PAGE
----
SUPERNOVA— 4 STARS
Harry Macqueen’s sophomore feature film takes its name from the celestial phenomenon of “the explosion of a star in which the star may reach a maximum intrinsic luminosity one billion times that of the sun.” We even watch the far off flicker of one occurring pre-credits. “Maximum intrinsic luminosity” meaning peak essential brightness, eh? Yes, that can aptly describe the very earthly power of Supernova’s loving relationship and the brimming personalities united in that bond.
The most miraculous part of such an endearing glow is that this film’s story is wrapped in corporal darkness. Supernova follows a man with a medical death sentence who is trying to say goodbye and face his rapidly approaching mortality with dignity. To shine brightness out of that is a very difficult task, yet the duo of Academy award nominee Stanley Tucci and Academy Award winner Colin Firth do so with charisma to spare.
In Supernova, Tucci plays Tusker, an American-born writer with early-onset Alzheimer’s disease. His significant other is the semi-retired British pianist Sam, played by Firth. We are introduced to them traveling in a late model Autotrail RV van. Sam is driving a tad slow and worrying about his quiet beau sitting next to him when they demonstrate how nagging is not gender exclusive until a good song comes on the radio to drown it out. From that first miniature episode, you quickly learn who’s who in this coupling.
The destination of their road trip is the Lake District of northern England with its striking mountains and deep lakes captured very well by Oscar-nominated cinematographer Dick Pope (Mr. Turner). The itinerary includes visiting friends and family along the way. Another goal is to make an audio tape of them conversing and sharing their thoughts to document the endeavor. All of this is meant to be done hand-in-hand, with no regrets, set to the melancholy score of the prolific multi-disciplinary artist Keaton Henson.
LESSON #1: YOU’RE NOT SUPPOSED TO MOURN SOMEONE WHEN THEY’RE ALIVE— The keyword there is thoughts, and they are betraying Sam. While Tusker is resigned to his fate and eager to remain positive, Sam is increasingly filled with dread. He meddles when away from Tusker. Instead of liberating, this trip is stressful and feels like a parade of awkward goodbyes leading to the biggest one he is not ready for. He cannot contain his already present sadness and that weight is challenging to their trust and intimacy.
To that end, Supernova pushes away selfish questions of fairness and centers itself on love. Tusker seeks control of what faculties and choices he has left and wants to be, as he says, “Remembered for who I was, not who I’m about to become.” The preparation for letting go has to happen together for these two.
LESSON #2: FACING MORTALITY— A movie like Supernova begs the audience reflection steps of what they would do with such prospects. How would you want to go out? Where and who would you visit before your life is over? Who would you want by your side? Could you embrace gallows humor and put your best face forward? When does the natural fear finally overwhelm that spirit? How would you hope to control any of those emotions as either the afflicted or the affectionate member of a long-term relationship?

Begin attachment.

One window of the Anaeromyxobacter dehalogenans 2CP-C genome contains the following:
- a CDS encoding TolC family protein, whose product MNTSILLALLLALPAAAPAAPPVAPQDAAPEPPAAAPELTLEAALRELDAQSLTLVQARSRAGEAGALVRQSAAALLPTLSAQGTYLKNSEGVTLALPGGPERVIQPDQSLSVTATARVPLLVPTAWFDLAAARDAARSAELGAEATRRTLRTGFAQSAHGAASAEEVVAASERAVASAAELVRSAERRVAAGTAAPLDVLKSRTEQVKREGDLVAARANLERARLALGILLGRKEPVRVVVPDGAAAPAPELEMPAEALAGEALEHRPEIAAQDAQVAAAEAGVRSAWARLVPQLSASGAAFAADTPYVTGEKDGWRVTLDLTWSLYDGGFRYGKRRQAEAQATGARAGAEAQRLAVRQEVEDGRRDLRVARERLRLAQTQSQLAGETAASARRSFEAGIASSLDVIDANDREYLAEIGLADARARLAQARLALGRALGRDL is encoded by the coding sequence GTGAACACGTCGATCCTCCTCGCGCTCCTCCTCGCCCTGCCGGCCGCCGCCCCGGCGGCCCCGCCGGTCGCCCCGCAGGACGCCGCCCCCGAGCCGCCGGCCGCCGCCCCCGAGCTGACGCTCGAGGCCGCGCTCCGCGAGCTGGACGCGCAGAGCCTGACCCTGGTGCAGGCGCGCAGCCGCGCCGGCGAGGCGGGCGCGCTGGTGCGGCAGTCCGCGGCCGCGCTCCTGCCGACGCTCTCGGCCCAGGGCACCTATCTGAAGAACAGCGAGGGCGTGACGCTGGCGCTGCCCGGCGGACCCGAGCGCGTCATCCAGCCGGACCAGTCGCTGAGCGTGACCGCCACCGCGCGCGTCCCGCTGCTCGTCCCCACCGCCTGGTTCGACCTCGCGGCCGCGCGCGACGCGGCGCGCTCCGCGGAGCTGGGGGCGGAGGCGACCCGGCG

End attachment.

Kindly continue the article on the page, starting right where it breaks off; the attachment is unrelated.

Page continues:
These two 60-year-olds are an astonishing personality combination. You have the stiff Brit and sarcastic American, both as actors and characters. The two are right in their wheelhouses and could have played these archetypes in their sleep, as they have done in previous roles. However, Harry Macqueen, an actor-turned-filmmaker (Hinterland), squeezes solemnity from both leads that takes these men to higher planes of performance than their usual grooves.
Stanley Tucci slashes his rapier wit only to release poignant platitudes that come forth out of his normally impulsive character in an extraordinary fashion. Colin Firth is composure and principles, yet his insistent proxy is provoked to decorum-breaking emotions that rattle his failing will. When those differences collide, especially with these grave circumstances, the two fine actors flourish with the difficulties.
LESSON #3: TAKE IN ALL THE MOMENTS— Lastly, circle back to titular astronomy. People may not explode like stars and we all are infinitesimal flickers compared to gassy giants, but we still shine plenty for those who we share time with. Stanley’s Tusker has a sweet scene talking to his pre-teen goddaughter that encapsulates this all-round natural brightness.
The two are laying on lawn chairs looking up at the starry heavens. He’s pointing out prominent landmarks and weaving factoids of how we are all the stuff of dead stars. The little girl likely doesn’t realize this is the last time she’ll hang out with her cool relative. She doesn’t know the moment, but he does.
Tusker begs her to promise that she’ll remember the advice to always and never stop asking questions. He tops it off with the G.K. Chesterton chestnut quote, “The world will never starve for want of wonders; but only for want of wonder.” The line goes right over the girl’s head. Does it bother the droll writer? Not a bit because it’s his moment too to mull over the same wisdom at a different point in life. That’s when the jovial becomes moving in this lovely little movie.